“They are going to have to maintain their reserves by managing the wells they have; essentially, well intervention is going to have to be a big part of this. Unfortunately, the obviousness of that statement does not always translate into money being spent.”
“Adding to this, the well interventions that we (and our competitors) are doing now are reactive ‒ fixing things that are broken. What we need is a more European model of proactive work. Going into wells that are producing and making them more efficient. Doing well intervention earlier in their life so that they can maximise economic returns and continue production for many years to come.”
Rig vs riserless
One hot topic that has been debated in the region is the use of riserless over riser-based solutions for well intervention activities, with some touting the former as the answer to West Africa’s ageing well problem.
Carr took a more measured approach and commented, “There is an impression in the market that riserless equals cheap and at times this may be true. But we find that in the deep waters of West Africa, with the complexity and lack of supply chain in the area, sometimes it is less practical. With the riser vessels there is more contingency which leads to better outcomes in a place with less predictable wells. One of the criticisms of riser-based is it takes long to deploy the system and get onto the well, this is true if it is only deployed once. However, Helix often does multi-well campaigns and have the ability to deploy the system once, before hopping over to the next well and not recovering it in-between. In such cases it is every bit as fast as a riserless package.”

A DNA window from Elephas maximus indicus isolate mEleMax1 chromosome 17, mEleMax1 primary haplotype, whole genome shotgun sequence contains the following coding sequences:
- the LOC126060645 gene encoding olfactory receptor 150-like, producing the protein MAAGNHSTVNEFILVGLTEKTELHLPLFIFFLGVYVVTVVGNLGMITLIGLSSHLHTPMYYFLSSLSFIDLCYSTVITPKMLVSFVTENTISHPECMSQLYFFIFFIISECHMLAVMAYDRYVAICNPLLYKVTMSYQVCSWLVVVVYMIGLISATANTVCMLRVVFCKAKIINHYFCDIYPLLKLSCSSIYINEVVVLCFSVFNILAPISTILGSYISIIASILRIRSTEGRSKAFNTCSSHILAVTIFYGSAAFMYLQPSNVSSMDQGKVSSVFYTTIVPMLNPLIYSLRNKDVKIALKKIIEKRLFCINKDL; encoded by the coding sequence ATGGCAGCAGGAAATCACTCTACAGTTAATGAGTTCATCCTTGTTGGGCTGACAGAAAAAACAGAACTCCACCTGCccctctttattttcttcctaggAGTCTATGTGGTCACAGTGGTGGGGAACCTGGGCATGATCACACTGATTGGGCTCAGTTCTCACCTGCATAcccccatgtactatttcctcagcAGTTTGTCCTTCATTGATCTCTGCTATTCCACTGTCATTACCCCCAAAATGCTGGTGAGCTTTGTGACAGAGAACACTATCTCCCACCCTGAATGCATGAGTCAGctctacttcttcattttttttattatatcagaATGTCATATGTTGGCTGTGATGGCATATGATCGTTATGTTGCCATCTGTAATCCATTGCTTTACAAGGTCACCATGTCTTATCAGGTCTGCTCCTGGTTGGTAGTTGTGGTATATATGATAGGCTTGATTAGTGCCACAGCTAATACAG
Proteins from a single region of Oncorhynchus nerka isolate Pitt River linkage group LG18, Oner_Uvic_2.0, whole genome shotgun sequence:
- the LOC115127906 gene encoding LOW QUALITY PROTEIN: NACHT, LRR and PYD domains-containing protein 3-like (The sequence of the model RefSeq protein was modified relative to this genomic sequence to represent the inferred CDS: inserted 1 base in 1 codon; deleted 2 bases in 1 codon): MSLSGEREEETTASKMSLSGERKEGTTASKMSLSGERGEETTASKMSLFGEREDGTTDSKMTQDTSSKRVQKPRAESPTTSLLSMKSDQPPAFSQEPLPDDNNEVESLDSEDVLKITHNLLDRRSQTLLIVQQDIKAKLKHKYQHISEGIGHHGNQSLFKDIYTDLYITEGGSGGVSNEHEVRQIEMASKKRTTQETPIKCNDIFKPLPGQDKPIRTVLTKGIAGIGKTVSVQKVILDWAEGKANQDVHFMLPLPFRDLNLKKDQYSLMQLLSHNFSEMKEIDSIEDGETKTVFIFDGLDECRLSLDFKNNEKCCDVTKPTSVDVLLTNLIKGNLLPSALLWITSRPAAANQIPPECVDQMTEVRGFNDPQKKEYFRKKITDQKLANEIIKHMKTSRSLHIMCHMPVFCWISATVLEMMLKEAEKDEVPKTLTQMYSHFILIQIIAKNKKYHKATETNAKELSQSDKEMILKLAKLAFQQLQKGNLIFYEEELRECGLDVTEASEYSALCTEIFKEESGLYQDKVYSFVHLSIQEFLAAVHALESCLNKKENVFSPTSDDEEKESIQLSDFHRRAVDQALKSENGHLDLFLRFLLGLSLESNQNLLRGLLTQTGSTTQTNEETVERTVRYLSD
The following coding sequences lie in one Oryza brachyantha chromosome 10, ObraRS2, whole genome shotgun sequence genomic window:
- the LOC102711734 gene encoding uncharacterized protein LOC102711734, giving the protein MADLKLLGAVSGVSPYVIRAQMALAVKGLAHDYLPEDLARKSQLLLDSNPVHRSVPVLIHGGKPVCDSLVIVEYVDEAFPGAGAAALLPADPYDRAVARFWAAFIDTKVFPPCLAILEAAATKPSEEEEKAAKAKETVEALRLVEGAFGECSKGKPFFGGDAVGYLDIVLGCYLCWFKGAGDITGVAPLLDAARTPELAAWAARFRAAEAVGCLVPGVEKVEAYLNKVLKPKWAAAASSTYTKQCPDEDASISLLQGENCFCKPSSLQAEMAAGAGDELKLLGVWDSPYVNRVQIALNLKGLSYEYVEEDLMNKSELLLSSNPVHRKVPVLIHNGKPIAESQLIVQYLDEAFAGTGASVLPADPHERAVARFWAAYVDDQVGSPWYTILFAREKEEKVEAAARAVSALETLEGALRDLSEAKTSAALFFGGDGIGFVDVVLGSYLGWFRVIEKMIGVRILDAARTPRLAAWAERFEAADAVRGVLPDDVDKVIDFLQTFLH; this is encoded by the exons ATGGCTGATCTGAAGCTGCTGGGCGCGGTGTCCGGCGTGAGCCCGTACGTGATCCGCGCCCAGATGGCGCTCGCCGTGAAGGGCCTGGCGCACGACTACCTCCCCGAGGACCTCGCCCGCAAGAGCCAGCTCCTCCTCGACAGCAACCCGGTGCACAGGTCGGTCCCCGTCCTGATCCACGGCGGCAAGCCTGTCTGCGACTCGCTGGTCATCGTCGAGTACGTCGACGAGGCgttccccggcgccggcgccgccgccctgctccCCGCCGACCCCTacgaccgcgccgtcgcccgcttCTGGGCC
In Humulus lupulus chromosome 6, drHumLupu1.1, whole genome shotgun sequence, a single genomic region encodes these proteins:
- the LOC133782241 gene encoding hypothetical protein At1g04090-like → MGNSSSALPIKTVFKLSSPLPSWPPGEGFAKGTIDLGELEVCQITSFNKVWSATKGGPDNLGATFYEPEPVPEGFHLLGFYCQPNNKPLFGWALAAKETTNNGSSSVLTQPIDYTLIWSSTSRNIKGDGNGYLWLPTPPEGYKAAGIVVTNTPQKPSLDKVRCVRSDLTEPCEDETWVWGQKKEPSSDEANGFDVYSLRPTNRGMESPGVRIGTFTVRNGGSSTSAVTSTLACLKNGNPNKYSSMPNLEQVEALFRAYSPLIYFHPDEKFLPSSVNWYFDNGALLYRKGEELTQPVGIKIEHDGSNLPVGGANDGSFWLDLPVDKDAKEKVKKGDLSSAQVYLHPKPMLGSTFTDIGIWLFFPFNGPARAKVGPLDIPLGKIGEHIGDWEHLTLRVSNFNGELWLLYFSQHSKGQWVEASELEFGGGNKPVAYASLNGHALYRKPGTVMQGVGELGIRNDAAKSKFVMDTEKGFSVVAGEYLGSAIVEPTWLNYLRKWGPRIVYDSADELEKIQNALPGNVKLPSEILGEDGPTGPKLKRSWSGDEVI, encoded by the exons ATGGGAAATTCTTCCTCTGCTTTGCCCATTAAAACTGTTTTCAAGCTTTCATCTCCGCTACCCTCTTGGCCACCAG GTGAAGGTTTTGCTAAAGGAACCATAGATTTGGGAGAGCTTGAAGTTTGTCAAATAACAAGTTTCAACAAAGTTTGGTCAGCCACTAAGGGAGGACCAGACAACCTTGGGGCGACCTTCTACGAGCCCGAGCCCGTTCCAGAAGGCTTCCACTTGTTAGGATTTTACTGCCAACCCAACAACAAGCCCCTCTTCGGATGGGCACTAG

“At the end of the day it is going to be a combination of the two, and our intention is to have both capabilities in the region. In fact, in the future our intention is to bring one of our large monohulls from Brazil to be permanently stationed in West Africa. Our vessels (Siem Helix 1 and Siem Helix 2) currently in Brazil have each done more than 50 jobs each in deep water and complex geologies so they should be well suited. With those vessels we anticipate we can have riserless and riser-based capabilities. If we can get a minimum commitment from one or more of the operators in the region this will come to fruition,” Carr concluded.